Mapping The Emerging Urban Landscape
"Trace: Mapping The Emerging Urban Landscape" by Alison Sant is an interesting article if you're interested in the whole debate about digital traces and how wireless networks and mobile devices are "reforming our contemporary notions of urban place". It deals with a topic I am interested in, which is the boundaries of wireless technology. As the authors says, they have deep implications for our notion of space even though they are not physically obvious. Sant describes in this paper a project called *TRACE* which make the wifi topography visible, revealing "the intersection of the physical and immaterial infrastructures of the city" (I don't know why they say it's immaterial... as WiFi nodes are all but immaterial). Moreover, the project also reveals the fluctuating character of the wireless network, an important characteristic as it challenges the notion of "a purely static notion of public space". This sort of "Hertzian landscape" is represented as follows, with "binary qualities of being on and off the network, in locked or unlocked zones, and in areas of unique or default node name".
For instance, it can be represented like this, with the shapes are uniquely suited to each node and are at varying angles:
The process of building these viz also allowed the author to observe very interesting practices:
"The decision to leave a WiFI node locked or unlocked or to rename a base station communicates a bias to those that "see" these nodes through wireless devices. In addition, WiFI node names and encryption states become vehicles to express disparate attitudes about public access. An inflammatory declaration of privacy like "Go Away!" may be opposed by an open invitation to logon in the form of a web site address "go http://192.168.168.4/airport" (...) Our understanding of physical space becomes complicated by traces of electronic signals, the way they are formatted, and the information they project to us. The wireless network suggests a new subtext to urban space. In turn, these transmissions change our fundamental understanding of location. Instead of responding purely to the physical space around us, we also become engaged with the fleeting qualities of wireless signal. These "states" of the network begin to inform and direct our interactions with the urban landscape as significantly as the material landmarks on city maps."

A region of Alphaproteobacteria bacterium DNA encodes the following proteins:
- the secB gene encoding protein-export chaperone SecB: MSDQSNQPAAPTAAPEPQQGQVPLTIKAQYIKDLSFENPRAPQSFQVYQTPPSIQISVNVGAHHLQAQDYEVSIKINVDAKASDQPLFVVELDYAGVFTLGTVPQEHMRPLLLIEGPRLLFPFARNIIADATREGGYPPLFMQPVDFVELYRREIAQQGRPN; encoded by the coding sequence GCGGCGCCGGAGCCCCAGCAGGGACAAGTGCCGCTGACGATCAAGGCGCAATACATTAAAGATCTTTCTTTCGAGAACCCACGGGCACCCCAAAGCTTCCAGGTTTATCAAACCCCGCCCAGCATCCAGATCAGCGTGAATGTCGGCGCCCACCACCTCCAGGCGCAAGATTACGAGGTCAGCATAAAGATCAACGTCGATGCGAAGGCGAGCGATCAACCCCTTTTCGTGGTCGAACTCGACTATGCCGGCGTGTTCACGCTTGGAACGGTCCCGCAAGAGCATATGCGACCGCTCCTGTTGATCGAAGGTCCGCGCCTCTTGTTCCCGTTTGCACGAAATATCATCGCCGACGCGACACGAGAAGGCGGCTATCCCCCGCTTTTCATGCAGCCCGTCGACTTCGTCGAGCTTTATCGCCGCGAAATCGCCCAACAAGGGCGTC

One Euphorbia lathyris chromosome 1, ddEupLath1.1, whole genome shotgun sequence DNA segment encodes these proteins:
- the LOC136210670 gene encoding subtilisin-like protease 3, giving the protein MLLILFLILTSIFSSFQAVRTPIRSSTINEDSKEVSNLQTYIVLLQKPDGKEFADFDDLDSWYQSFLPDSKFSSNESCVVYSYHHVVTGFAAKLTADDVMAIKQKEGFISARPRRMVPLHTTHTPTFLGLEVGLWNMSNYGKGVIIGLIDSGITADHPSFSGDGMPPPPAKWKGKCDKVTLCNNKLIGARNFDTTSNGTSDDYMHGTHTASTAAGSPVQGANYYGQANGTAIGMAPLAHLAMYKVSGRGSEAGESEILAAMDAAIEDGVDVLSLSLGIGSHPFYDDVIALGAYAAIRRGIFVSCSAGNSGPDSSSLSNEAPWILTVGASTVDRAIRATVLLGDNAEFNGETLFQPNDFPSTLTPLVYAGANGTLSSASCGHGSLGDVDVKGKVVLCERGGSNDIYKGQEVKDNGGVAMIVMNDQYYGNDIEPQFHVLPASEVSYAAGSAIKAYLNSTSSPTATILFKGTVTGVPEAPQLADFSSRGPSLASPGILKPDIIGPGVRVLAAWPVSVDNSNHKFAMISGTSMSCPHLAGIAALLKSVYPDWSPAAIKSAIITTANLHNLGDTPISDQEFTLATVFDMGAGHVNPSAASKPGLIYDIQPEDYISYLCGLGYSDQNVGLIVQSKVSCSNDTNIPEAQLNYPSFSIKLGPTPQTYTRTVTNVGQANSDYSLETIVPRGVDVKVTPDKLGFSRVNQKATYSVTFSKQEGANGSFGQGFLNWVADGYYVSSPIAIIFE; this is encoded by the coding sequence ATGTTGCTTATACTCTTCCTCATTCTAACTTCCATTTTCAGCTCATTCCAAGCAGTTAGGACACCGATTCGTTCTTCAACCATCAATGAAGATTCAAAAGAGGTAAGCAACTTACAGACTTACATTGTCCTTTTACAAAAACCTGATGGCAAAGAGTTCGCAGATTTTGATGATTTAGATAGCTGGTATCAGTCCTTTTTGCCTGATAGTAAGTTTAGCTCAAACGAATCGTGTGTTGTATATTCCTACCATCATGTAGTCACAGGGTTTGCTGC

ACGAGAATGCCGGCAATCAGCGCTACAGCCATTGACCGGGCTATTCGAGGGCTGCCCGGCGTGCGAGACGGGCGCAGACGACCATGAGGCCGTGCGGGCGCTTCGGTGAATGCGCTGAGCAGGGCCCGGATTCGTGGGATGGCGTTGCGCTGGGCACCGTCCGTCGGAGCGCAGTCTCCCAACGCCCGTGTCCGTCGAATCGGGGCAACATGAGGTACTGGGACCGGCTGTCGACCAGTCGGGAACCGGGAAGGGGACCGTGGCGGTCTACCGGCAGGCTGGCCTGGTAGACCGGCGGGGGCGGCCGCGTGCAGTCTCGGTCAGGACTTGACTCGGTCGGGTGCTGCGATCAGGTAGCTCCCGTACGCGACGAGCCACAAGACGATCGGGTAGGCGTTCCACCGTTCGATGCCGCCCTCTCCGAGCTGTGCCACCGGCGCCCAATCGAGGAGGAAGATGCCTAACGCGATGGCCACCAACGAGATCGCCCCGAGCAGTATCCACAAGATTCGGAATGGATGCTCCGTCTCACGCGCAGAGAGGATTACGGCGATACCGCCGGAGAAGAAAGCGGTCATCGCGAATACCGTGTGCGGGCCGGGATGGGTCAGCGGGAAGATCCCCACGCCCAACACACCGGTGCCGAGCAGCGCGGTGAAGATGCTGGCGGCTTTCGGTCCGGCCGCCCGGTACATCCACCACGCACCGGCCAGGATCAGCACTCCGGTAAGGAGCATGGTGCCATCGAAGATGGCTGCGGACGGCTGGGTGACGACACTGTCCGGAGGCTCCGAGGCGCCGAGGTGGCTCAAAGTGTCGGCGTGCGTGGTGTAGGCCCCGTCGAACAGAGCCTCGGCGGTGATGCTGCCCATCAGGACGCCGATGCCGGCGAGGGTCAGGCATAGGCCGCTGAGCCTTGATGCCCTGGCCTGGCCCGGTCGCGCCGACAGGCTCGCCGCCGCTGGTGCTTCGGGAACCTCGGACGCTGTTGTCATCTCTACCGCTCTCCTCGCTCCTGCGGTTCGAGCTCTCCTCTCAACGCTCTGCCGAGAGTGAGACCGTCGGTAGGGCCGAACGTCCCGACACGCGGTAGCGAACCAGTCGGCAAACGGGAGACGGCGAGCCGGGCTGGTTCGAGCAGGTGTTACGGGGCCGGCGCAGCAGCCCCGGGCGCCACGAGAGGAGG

Why do I blog this? I like how the author describes this wireless layer as an hertzian fooprint that is dynamic and reconfigure our relationship to space in novel ways. Very much in line with similar projects such as Anthony Dunne and Fiona Raby's "Tunable Cities" (Architectural Design 68*, No. 11/12, pp. 78-79, November-December 1998):
"". . . [H]ertzian space is actual and physical even though our senses detect only a tiny part of the electromagnetic spectrum. Images of footprints of satellite TV transmissions in relation to the surface of the earth, and computer models showing cellular phone propagation in relation to urban environments, reveal that hertzian space is not isotropic but has an 'electroclimate' defined by wavelength, frequency and field strength. Interaction with the natural and artificial landscape creates a hybrid landscape of shadows, reflections, and hot points.""
That issue is important to me as there is an intriguing paradox with the advent of the "digital city" (which gets lots of visibility in the media) and its relative invisibility practically speaking.